Do ask for a rabbinical opinion…those chaps probably have about the most experience available. But there’s little doubt that male circumcision is best done at birth plus a few days; it doesn’t confuse the emotional with the physical and leaves no memory.

    October 5, 2010 at 11:21 am
  11. Reg #

    Regardless of culture, mail and female genital mutilation is unnecessary, counter-evolutionary, and when practised on helpless infants and children, a violation of human rights.

    October 5, 2010 at 11:27 am
  12. Peter Joffe #

    Culture, It’s part of their ‘culture’ to be circumcised so its must also be part of their ‘culture’ for many young men to lose their lives in the process? So this is what they want so why should we care just like many wives and many children are also part of their ‘culture’ as is slaughtering defenceless bulls to make a man. I would be more appreciative if one man killed one bull with his bare hands, than 25 of them pounce on a hapless bull.I wonder if 25 ‘surgeons’ pounce on the hapless victim and remove a chunk of his manhood. Why cutting off of a foreskin should make a ‘man’ when more often than not it ‘destroys’ the man is totally nonsensical.
    Viva Culture Viva

    October 5, 2010 at 11:53 am
  13. Ginny #

    It seems strange that someone should criticise the method by which these people are proposing to remove parts of men’s penises, rather than criticising the fact that they’re proposing to do this at all!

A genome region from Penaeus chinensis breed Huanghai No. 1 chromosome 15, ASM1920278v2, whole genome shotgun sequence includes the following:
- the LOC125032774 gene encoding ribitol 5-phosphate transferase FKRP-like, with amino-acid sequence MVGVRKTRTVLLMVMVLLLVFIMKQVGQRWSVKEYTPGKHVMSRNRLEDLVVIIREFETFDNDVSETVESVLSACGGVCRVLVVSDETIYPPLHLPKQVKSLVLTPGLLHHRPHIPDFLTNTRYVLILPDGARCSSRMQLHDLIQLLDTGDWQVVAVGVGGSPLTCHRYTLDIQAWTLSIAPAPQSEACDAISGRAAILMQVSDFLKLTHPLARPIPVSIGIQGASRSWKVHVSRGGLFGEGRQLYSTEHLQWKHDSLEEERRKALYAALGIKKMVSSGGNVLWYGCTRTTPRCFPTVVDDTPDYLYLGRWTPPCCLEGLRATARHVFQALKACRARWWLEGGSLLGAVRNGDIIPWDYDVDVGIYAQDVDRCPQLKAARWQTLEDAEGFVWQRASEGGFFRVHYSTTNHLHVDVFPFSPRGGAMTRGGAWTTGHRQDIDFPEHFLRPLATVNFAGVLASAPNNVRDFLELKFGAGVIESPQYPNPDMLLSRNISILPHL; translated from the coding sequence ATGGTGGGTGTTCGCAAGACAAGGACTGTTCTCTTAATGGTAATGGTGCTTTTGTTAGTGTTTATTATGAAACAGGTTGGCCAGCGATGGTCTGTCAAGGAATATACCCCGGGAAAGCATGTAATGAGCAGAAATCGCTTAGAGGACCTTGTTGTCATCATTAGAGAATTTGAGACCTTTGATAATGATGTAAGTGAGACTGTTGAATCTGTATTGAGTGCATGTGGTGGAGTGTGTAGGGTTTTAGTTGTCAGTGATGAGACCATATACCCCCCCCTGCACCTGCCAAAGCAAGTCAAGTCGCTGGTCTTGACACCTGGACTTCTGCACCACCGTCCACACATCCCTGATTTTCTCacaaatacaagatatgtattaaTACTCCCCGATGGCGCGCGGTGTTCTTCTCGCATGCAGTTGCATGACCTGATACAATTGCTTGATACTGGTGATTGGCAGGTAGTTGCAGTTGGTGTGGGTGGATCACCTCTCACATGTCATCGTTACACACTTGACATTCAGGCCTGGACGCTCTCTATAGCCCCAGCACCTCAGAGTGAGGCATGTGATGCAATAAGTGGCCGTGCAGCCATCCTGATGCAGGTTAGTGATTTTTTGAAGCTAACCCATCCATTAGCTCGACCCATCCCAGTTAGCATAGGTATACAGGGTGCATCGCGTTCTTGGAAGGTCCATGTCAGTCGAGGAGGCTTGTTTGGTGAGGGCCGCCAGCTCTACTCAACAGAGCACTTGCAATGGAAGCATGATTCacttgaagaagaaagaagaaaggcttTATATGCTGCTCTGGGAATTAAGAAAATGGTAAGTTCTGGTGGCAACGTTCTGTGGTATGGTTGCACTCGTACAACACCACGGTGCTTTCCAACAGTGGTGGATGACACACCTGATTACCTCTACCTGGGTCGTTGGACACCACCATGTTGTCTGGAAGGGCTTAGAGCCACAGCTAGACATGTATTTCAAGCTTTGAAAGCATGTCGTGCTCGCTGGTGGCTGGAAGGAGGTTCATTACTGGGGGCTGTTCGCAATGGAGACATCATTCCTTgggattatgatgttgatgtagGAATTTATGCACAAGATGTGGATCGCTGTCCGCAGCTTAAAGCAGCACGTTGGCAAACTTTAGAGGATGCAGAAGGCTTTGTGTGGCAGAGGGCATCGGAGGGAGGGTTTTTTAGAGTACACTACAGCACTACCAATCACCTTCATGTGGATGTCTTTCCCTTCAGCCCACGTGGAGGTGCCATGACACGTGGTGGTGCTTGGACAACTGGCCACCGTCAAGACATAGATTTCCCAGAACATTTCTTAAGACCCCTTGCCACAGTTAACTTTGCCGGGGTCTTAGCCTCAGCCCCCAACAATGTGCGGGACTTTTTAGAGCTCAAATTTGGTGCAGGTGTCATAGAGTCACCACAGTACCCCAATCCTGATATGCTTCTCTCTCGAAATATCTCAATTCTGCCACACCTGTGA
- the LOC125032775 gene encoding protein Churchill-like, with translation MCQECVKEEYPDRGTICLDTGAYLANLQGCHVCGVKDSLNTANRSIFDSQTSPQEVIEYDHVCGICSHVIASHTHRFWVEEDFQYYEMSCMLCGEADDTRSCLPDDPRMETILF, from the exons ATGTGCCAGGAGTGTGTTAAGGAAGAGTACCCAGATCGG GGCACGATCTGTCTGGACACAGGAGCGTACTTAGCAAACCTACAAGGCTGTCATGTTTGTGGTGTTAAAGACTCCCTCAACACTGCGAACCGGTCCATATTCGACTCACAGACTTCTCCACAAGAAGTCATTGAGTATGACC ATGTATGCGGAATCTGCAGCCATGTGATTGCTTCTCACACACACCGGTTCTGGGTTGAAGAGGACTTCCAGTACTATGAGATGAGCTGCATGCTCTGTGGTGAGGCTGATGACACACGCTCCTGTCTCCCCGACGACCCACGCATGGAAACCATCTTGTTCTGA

Circumcision causes lots of problems, and doesn’t actually help with anything that can’t much more easily be solved by safe sex and good hygiene! My only hope is that people in regions where this insane practise is being promoted have the sense and courage to say “no”, whatever fearmongering they’re subject to.

    October 5, 2010 at 1:12 pm
  14. The Creator #

    Yes, the whole circumcision-cures-AIDS thing is a big fat scam. However, I suppose you could argue that if you really need to get your foreskin lopped off, you’d be better off having it lopped with a machine which doesn’t actually do major damage, than by a half-drunk psychopath, as we do in the Eastern Cape all too often.

    October 5, 2010 at 3:29 pm
  15. Well, I agree with those who think this must be investigated further. On the same token, I don’t think riduculing cultural practices will really to bring respect for each other. For instance, I have seen Spaniards tormenting a bull in Spain and the event is widely televised and it enjoys a heavy attendance and positive reaction from many Europeans but it is probably out of unidirectional respect that there has never been a single African let alone European who has ever criticised or denigrated those who practice this act. Let’s not conflate issues

    October 5, 2010 at 4:14 pm
  16. johnsimonsy #

    @Ginny on October 5th, 2010 at 1:12 pm

    My dear it appears its too late, look around the region politicians are competing to have the most men cut, and what disturbs me are two issues

    1-the countries advocating this are not cutting their people save for those doing it on religious grounds and

    2-our fellow politicians advocating for this wont volunteer to go under the knife nor do they wish their siblings too but want others and their kith?

    October 5, 2010 at 5:54 pm
  17. @MLH, I corrected your spelling: “But there’s little doubt that male circumcision is best done at death plus a few days.” The main reason for doing it a few days after birth is that he can’t stop you.

    @spindoctor: Bravo!

    October 5, 2010 at 11:15 pm
  18. fatti #